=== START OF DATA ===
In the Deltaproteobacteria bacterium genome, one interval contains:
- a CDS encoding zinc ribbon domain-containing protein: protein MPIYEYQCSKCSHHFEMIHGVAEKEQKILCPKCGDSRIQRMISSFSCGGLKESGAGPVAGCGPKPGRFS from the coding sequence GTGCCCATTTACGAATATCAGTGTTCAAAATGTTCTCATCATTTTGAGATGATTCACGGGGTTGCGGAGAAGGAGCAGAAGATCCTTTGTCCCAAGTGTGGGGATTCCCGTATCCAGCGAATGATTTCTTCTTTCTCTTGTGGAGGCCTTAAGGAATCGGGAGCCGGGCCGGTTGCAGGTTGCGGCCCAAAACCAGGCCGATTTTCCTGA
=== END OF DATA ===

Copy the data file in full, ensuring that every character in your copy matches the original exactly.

In the Deltaproteobacteria bacterium genome, one interval contains:
- a CDS encoding zinc ribbon domain-containing protein: protein MPIYEYQCSKCSHHFEMIHGVAEKEQKILCPKCGDSRIQRMISSFSCGGLKESGAGPVAGCGPKPGRFS from the coding sequence GTGCCCATTTACGAATATCAGTGTTCAAAATGTTCTCATCATTTTGAGATGATTCACGGGGTTGCGGAGAAGGAGCAGAAGATCCTTTGTCCCAAGTGTGGGGATTCCCGTATCCAGCGAATGATTTCTTCTTTCTCTTGTGGAGGCCTTAAGGAATCGGGAGCCGGGCCGGTTGCAGGTTGCGGCCCAAAACCAGGCCGATTTTCCTGA